For continuous variables, between-group comparisons were performed using the two-way analysis of variance (ANOVA), with treatment as one factor and time as the other factor. Comparisons to determine the significance of changes within the same group over time and between groups at each time point were performed with the Newman-Keul post-hoc test, using ANOVA models for repeated measures. Chi-square test was used for categorical variables like NYHA class.
Samples were tested for normal distribution by Box-Bartlett homogeneity test and by skewness (Ske) and kurtosis (Kur) analyses. In particular, Ske measured the asymmetry of the distribution, while Kur showed the extent to which observations clustered around a central point. By such analyses, continuous variables showed a normal distribution: heart rate (Ske, 0.3; Kur, 0.4), systolic BP (Ske, 0.4; Kur, 0.3), diastolic BP (Ske, 0.4; Kur, 0.3), LVEDV (Ske, 0.2; Kur, 0.3), LVESV (Ske, 0.3; Kur, 0.4), LVEF (Ske, 0.3; Kur, 0.2).
Hazard ratios (HR) and 95% confidence intervals (CI) for cardiac events were assessed by multivariable Cox proportional hazards regression models, in order to explore the effects of baseline variables on the estimated effects of carvedilol. Kaplan-Meier survival curves on cardiac events were calculated, and differences between treatment groups were assessed by use of the log-rank test (time to event). Differences were significant at p < 0.05.
Of 132 patients entering the run-in phase, 18 (13.6%) were excluded due to side effects: hypotension (n = 3), dizziness (n = 1), bronchospasm (n = 5), bradycardia (n = 4), worsening HF (n = 4), and protocol violation (n = 1). Of 114 patients starting the titration phase, no one was excluded. Of 114 patients entering the maintenance phase, 11 (9.6%) dropped out of the study. Four patients in the carvedilol group dropped out: one for the appearance of hypotension, one for bradycardia, one for second-degree heart block, and one because of acute MI. Seven patients in the placebo group dropped out: three for worsening HF, two because of protocol violation, one because of acute non-fatal MI, and one because of refractory hyperkalemia.
Echocardiographic parameters and clinical status assessed as NYHA
The echocardiographic data and clinical status assessment (Tables 1 and 2) ⇓revealed that structural and functional benefits obtained by one-year carvedilol therapy were maintained also at year 2, ⇓insofar as LV cavity diameters and ejection fraction were similar in the active treatment group at both time points.
Mortality was not significantly different between the two groups at one year (0/58 in carvedilol group vs. 3/56 in placebo group, p = NS). At two years in the carvedilol group, 30 patients (51.7%) died, compared with 41 (73.2%) in the placebo group (p < 0.01). There were significantly fewer all-cardiovascular deaths (29.3% vs. 67.9%, p < 0.00001) among patients receiving carvedilol than among those receiving placebo. In particular, the main reduction was observed in the number of other cardiovascular deaths (22.5% vs. 42.9%, p < 0.01). Also, the number of sudden deaths and pump failure deaths was reduced by carvedilol treatment, even if non-significantly differing between the two groups (Table 3).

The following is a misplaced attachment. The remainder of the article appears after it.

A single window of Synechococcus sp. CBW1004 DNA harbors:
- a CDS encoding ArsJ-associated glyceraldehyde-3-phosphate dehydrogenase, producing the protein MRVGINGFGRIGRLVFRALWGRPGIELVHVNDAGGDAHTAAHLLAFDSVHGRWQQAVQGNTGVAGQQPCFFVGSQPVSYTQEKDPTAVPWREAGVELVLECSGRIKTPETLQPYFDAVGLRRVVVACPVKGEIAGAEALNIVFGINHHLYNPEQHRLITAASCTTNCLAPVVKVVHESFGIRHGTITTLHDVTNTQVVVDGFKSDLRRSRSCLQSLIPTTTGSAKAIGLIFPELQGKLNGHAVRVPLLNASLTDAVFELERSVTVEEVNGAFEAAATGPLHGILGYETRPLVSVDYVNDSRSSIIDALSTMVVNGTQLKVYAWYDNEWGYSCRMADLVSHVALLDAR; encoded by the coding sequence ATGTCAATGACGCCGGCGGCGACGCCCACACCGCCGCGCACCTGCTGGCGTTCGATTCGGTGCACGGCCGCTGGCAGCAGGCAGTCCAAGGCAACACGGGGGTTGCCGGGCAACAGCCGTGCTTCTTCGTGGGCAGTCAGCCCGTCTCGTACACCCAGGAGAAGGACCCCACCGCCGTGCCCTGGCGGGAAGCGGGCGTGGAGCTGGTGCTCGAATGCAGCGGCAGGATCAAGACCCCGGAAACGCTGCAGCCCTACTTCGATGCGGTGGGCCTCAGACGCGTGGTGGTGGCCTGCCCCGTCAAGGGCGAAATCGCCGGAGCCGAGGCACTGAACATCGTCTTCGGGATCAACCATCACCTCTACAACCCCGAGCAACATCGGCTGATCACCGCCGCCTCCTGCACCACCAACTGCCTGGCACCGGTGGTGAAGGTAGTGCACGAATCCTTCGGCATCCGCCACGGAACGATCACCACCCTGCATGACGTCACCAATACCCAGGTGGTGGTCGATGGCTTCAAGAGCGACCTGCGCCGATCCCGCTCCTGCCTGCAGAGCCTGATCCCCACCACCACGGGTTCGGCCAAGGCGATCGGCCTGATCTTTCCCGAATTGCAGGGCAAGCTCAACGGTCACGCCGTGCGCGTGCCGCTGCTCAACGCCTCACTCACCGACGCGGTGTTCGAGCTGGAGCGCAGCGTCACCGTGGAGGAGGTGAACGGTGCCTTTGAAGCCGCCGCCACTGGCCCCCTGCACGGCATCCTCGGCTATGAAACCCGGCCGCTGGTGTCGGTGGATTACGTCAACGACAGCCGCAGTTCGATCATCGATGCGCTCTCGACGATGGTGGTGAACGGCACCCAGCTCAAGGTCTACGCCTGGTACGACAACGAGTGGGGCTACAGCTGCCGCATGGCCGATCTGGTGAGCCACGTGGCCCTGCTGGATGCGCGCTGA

By Cox proportional-hazards regression analysis, the use of carvedilol appeared to be a strong independent predictor of both all-cause mortality (HR, 0.51; 95% CI, 0.32 to 0.82; p < 0.01) and cardiovascular mortality (HR, 0.32; 95% CI, 0.18 to 0.57; p < 0.0001).
The cumulative two-year mean survival time was 20.37 months in the carvedilol group and 18.33 months in the placebo group (log-rank, 8.58; p < 0.005) (Fig. 1). Of interest, 12-month mortality rate was 0% in the carvedilol group versus 5.2% in the placebo group (p = NS), but it increased, respectively, to 51.7% and 73.2% (p < 0.01) at two-year follow-up. In addition, patients receiving carvedilol showed increased two-year survival time free of cardiovascular deaths compared with placebo patients (21.7 vs. 18.1 months, respectively; log-rank, 17.14; p < 0.00001) (Fig. 2).
Significantly fewer patients receiving carvedilol were admitted to the hospital for all causes (20 patients, 34.5%) than placebo patients (33 patients, 58.9%) (p < 0.005). In particular, the difference in hospital admission for worsening HF was 43.3% (8 patients, 13.8%, in carvedilol group vs. 32 patients, 57.1%, in placebo group; p < 0.00001). Conversely, the number of hospital admissions for acute non-fatal MI, combined end point, or pump failure did not significantly differ between the two groups. The number of permanent treatment withdrawals was similar in the two groups.
By use of Cox regression analysis, treatment with carvedilol was independently associated with both reduced all-cause hospital admission (HR, 0.44; 95% CI, 0.25 to 0.77; p < 0.005) and hospital admission for worsening HF (HR, 0.19; 95% CI, 0.09 to 0.41; p < 0.00001).